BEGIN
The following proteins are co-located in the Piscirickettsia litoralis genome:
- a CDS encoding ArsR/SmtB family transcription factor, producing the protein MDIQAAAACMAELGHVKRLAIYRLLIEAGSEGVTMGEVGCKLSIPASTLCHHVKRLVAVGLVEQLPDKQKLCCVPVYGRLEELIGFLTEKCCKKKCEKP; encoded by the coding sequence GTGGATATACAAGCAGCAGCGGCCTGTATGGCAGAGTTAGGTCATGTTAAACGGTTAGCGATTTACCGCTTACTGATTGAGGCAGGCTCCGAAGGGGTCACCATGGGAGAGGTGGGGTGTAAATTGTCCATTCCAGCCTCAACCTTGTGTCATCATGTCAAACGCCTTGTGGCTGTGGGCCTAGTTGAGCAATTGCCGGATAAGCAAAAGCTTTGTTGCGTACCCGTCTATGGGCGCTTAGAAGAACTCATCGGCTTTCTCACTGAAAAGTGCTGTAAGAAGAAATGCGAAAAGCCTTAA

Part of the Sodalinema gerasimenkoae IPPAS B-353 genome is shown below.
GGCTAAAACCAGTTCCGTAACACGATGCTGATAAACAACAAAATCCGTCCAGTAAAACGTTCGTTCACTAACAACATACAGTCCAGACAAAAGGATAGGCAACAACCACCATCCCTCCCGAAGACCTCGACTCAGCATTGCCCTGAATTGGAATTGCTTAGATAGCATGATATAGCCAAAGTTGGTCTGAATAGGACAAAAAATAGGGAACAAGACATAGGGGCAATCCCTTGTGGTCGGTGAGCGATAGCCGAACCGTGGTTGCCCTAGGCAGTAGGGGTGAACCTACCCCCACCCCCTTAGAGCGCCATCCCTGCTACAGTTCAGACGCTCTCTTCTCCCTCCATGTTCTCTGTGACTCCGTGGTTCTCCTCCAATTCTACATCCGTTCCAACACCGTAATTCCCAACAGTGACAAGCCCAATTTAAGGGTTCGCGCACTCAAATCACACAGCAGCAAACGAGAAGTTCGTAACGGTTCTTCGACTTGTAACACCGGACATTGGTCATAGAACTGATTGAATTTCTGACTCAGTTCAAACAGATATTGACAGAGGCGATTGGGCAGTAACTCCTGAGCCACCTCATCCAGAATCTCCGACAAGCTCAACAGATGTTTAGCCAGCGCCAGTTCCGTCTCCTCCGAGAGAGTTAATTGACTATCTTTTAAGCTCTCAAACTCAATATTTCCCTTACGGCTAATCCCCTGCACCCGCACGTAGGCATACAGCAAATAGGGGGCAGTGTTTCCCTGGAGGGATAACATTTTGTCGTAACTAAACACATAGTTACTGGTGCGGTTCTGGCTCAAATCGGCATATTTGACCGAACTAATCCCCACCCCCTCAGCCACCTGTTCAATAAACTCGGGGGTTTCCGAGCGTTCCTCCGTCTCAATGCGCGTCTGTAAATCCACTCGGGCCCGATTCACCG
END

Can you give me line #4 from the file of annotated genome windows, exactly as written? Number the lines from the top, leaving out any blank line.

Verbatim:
GGCTAAAACCAGTTCCGTAACACGATGCTGATAAACAACAAAATCCGTCCAGTAAAACGTTCGTTCACTAACAACATACAGTCCAGACAAAAGGATAGGCAACAACCACCATCCCTCCCGAAGACCTCGACTCAGCATTGCCCTGAATTGGAATTGCTTAGATAGCATGATATAGCCAAAGTTGGTCTGAATAGGACAAAAAATAGGGAACAAGACATAGGGGCAATCCCTTGTGGTCGGTGAGCGATAGCCGAACCGTGGTTGCCCTAGGCAGTAGGGGTGAACCTACCCCCACCCCCTTAGAGCGCCATCCCTGCTACAGTTCAGACGCTCTCTTCTCCCTCCATGTTCTCTGTGACTCCGTGGTTCTCCTCCAATTCTACATCCGTTCCAACACCGTAATTCCCAACAGTGACAAGCCCAATTTAAGGGTTCGCGCACTCAAATCACACAGCAGCAAACGAGAAGTTCGTAACGGTTCTTCGACTTGTAACACCGGACATTGGTCATAGAACTGATTGAATTTCTGACTCAGTTCAAACAGATATTGACAGAGGCGATTGGGCAGTAACTCCTGAGCCACCTCATCCAGAATCTCCGACAAGCTCAACAGATGTTTAGCCAGCGCCAGTTCCGTCTCCTCCGAGAGAGTTAATTGACTATCTTTTAAGCTCTCAAACTCAATATTTCCCTTACGGCTAATCCCCTGCACCCGCACGTAGGCATACAGCAAATAGGGGGCAGTGTTTCCCTGGAGGGATAACATTTTGTCGTAACTAAACACATAGTTACTGGTGCGGTTCTGGCTCAAATCGGCATATTTGACCGAACTAATCCCCACCCCCTCAGCCACCTGTTCAATAAACTCGGGGGTTTCCGAGCGTTCCTCCGTCTCAATGCGCGTCTGTAAATCCACTCGGGCCCGATTCACCG